Independence is the fifth-largest city in the state in population and square mileage located directly to the east of the largest city in the state, Kansas City. The city was founded in 1827 and became an important frontier town, rising to prominence during the 1830s and 1840s as the jumping-off point for pioneers traveling the Santa Fe, Oregon and California Trails.
Throughout history, Independence has been a city of courage and ambition. We have an attitude of self-sufficiency, seeking to provide our community with as many resources as possible that are locally owned and operated. This includes owning and operating our power, water, and sanitary sewer utilities, public transportation system, municipal court, and public health department. Owning and operating a wide range of municipal services makes us unique in the Kansas City region and State of Missouri. In Independence, we believe local government is the best positioned to provide services and we seek to develop policies and programs with robust engagement from the local community.
COVID-19 has dealt a heavy blow to children and families in Independence, as it has all across our nation and world. Children have been especially impacted by delays in learning opportunities caused by reduced socialization and interruptions in traditional learning models. In our community, we see that parents and caregivers are under increased pressure to balance work with the demands of childcare and education under difficult circumstances.
Delays in social and intellectual development have long-reaching impacts not only on people but also on cities. When our children fail to meet kindergarten-readiness goals, their chances of life-long poverty increase dramatically causing additional long-term pressures on city services. Our city departments and volunteers are called upon to respond to families who are emotionally and financially strained. We do this through many direct assistance programs like utility assistance and food box distributions but also through community wellness programs and medical response.
In 2019, I committed to adopting the four building blocks of an Early Learning Community: Community Leadership, Quality Services, Neighborhoods; and Policies that support families. The National League of Cities framework on early learning aligns well with our city’s strategic plan, “Independence for All.” Through “Independence for All” the city is guided towards community goals through specific tactics that drive us toward our vision of quality neighborhoods, 21st-century jobs, and a growing economy that supports a safe, family-friendly community that is culturally diverse.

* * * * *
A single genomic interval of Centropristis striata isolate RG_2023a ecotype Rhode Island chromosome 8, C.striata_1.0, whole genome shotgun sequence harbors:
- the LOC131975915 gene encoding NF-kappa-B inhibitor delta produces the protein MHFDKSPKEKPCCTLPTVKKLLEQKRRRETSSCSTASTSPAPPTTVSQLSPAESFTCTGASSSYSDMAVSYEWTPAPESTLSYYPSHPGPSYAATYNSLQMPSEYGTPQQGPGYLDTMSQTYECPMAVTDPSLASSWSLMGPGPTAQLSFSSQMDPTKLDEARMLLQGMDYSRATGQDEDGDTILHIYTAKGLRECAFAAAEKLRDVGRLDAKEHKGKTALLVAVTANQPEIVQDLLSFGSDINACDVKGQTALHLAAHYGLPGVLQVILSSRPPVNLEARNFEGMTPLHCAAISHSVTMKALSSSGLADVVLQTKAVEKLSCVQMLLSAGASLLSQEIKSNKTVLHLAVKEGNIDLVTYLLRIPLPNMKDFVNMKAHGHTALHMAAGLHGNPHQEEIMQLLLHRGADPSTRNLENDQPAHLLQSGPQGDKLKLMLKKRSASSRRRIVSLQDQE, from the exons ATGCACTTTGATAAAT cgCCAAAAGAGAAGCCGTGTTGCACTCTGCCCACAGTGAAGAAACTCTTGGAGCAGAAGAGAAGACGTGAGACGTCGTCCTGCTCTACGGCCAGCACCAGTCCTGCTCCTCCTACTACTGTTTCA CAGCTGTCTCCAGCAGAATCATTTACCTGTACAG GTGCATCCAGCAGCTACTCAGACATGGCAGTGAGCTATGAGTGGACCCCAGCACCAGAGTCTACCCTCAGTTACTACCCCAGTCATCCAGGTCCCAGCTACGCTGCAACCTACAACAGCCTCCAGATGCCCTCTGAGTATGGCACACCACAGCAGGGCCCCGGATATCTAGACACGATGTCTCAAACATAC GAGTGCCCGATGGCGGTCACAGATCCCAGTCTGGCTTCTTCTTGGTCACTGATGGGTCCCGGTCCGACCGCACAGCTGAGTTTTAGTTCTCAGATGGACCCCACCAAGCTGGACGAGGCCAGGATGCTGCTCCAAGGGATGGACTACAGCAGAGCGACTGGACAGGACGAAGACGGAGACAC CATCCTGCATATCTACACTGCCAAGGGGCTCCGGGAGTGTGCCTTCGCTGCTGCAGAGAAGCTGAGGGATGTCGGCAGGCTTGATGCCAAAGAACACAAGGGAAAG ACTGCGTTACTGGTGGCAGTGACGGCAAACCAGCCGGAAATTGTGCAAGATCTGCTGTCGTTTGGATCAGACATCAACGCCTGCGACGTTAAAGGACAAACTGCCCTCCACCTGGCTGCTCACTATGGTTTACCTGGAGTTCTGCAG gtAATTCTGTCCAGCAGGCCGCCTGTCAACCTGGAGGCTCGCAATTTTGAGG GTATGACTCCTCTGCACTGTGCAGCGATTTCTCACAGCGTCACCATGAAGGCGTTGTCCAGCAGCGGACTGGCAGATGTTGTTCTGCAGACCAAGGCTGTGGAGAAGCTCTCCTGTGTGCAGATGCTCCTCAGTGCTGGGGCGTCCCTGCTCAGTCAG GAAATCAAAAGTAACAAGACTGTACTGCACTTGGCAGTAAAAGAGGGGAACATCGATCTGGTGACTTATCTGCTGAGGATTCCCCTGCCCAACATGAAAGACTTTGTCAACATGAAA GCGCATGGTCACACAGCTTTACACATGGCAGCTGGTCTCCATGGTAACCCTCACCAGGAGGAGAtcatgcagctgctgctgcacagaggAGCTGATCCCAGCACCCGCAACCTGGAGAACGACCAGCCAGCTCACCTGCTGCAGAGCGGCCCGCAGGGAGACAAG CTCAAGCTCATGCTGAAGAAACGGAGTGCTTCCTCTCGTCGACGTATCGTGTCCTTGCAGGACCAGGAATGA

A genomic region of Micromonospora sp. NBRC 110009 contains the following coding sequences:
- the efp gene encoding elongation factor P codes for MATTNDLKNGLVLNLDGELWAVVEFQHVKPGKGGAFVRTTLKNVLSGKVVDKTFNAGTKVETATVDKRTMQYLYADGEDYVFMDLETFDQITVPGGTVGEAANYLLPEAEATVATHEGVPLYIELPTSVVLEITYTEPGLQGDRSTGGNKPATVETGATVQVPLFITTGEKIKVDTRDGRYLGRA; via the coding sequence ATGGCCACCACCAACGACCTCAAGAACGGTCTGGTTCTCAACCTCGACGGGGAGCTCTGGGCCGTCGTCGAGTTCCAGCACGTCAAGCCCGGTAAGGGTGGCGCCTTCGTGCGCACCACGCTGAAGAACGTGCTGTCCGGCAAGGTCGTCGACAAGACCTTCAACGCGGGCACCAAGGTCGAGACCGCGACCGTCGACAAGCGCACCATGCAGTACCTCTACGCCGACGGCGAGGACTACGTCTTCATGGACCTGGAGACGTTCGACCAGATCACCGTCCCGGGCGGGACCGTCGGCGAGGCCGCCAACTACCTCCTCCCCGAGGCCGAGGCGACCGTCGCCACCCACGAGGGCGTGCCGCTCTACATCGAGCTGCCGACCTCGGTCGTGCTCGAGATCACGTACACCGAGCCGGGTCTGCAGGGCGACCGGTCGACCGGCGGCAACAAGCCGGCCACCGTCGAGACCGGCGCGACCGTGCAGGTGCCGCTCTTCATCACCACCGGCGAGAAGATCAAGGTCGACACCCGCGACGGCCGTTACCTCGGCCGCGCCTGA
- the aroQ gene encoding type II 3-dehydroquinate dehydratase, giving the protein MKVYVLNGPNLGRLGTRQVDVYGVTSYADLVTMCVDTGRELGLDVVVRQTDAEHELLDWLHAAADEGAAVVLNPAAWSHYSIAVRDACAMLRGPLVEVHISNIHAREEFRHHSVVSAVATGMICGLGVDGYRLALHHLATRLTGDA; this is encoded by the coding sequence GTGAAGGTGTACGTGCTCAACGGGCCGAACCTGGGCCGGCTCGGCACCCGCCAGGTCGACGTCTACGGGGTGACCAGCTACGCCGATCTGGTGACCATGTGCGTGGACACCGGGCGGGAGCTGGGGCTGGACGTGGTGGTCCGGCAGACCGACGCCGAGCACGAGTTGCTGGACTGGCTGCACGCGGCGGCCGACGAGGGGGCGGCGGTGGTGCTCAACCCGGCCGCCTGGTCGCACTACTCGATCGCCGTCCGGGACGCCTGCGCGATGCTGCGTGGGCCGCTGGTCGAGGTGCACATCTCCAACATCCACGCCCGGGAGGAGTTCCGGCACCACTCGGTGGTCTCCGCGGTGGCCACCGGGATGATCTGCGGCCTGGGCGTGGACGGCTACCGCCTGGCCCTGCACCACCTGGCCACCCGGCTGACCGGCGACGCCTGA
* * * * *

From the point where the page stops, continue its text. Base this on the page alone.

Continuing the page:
Support for early childhood learning must focus on childcare workers as well as children and families. Like all communities, Independence has seen many childcare providers close their doors during COVID-19 leaving families without affordable care and childcare workers without employment. Our public health efforts have increased exponentially as the Independence Health Department is working tirelessly to provide COVID-19 testing and vaccines as well as public health education to accelerate the return of our local employers, schools, and childcare providers.
Our rich pioneer history continues to fuel Independence’s industrious spirit. It is this attitude of continually innovating and improving that causes me to consider how to leverage our considerable public assets toward early childhood learning. Our public transportation, roads system, and utilities are key resources that must be constructed and maintained in a way that increases access for families and childcare workers. Our vast network of city departments is designed around one fundamental goal — the safety and wellness of our residents, businesses, workforce, and visitors – and finding more ways to achieve that goal through policies, programs and public investment will benefit our youngest residents and our city’s future.
Local government plays an important role in ensuring early learning success. Independence is focused on increasing industrial development to take advantage of the growth sectors such as manufacturing and logistics that operate within the 24/7 global economy. With this growth, our city will see an increased number of parents with young children working non-typical schedules, requiring us to consider changes in licensing, permitting, and zoning policy that allows childcare centers to operate on a 24-hour basis. Availability of childcare services and public transit that accommodates atypical work schedules will boost median household income in our city and provide employers with a larger workforce pool.
I am eager to keep working in the Kansas City region to encourage government leaders to start placing early learning at the forefront of all policy decisions and work together to invest in young children and families. This begins by coordinating our public assets and utilizing our public platforms to educate and influence others toward action.
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About the Author:
Mayor Eileen Weir was elected as the 50th mayor and second female mayor of the City of Independence, MO and began her second term in April 2018.